This morning, I couldn’t connect to the Jasper server either locally on the server itself or remotely from within my networkand, in the sea of Java exception messages, I pulled out `AccessControlException` and went hunting.

I found this post:

The Problem:

When our webapp trys to connect to the database on localhost, an exception

‘java.security.AccessControlException: access denied
(java.net.SocketPermission localhost resolve)’

Well, that kind of looks like what I’m getting.

So, it would seem that I can’t access the local MySQL server via localhost’s IP address any more which would make sense if it’s a “whoever gets there last” scheme for IP addresses in the configuration.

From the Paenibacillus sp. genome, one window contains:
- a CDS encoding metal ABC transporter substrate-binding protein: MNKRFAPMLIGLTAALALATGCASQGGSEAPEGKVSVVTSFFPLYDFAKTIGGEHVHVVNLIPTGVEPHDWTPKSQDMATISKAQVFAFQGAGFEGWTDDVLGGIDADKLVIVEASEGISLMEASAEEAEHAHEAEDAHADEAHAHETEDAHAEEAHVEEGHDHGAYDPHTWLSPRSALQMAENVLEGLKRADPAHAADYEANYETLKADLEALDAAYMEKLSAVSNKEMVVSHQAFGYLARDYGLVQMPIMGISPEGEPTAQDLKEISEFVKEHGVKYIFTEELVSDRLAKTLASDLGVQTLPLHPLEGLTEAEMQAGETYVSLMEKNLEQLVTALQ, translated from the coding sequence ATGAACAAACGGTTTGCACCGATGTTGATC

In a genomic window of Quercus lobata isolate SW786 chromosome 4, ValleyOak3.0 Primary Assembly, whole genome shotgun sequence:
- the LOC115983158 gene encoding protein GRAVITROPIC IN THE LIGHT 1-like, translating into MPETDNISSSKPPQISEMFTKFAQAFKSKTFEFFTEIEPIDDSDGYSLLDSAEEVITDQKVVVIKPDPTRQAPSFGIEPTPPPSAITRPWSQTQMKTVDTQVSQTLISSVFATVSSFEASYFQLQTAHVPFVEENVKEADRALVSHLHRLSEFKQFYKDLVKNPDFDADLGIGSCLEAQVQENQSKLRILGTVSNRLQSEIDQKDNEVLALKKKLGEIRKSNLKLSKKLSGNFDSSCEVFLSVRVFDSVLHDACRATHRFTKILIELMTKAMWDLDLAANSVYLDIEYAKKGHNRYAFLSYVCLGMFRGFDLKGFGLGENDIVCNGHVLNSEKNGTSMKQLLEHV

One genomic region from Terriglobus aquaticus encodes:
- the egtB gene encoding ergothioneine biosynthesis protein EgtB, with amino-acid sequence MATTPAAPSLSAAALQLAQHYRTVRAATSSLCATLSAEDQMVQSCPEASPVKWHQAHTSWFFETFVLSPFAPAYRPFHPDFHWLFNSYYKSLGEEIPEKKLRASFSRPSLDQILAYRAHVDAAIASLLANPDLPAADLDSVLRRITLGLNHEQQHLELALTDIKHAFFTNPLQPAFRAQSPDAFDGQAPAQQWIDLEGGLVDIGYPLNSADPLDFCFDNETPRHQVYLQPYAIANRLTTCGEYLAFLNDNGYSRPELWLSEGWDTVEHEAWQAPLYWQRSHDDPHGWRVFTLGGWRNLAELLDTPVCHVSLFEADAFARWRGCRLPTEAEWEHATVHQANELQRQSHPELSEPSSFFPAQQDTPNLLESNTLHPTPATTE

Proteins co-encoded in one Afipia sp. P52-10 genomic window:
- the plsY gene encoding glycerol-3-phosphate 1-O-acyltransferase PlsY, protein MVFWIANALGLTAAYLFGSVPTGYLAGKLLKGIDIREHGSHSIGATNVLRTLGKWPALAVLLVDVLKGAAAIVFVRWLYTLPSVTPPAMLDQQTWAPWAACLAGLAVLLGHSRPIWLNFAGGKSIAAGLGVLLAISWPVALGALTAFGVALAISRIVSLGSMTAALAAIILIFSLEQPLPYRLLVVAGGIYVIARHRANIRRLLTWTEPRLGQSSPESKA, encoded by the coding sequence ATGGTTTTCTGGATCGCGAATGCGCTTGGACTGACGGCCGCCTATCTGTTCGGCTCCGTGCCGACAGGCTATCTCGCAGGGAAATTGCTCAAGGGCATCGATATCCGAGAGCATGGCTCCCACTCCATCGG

But phpMyAdmin Can Do It!

Thing is…phpMyAdmin is still working, so it is able to get at the local MySQL so perhaps it’s just a difference in how they specify local access; maybe Tomcat’s not using the local port?

I figured I’d work from what was working (phpMyAdmin) backwards so I started looking for the configuration files.

Holy crap.

Check this out:

$ sudo find / -name phpmyadmin
/usr/share/dbconfig-common/data/phpmyadmin
/usr/share/doc-base/phpmyadmin
/usr/share/doc/phpmyadmin
/usr/share/phpmyadmin
/etc/phpmyadmin
/var/lib/doc-base/omf/phpmyadmin
/var/lib/doc-base/documents/phpmyadmin
/var/lib/phpmyadmin

WTF?! Nine (9) different places where pieces of phpMyAdmin had ended up? I understand that documentation might be separate, but is this really necessary?

Note that this is how it is set up by using the Ubuntu `aptitude` utility which is very damn handy but this is just silly.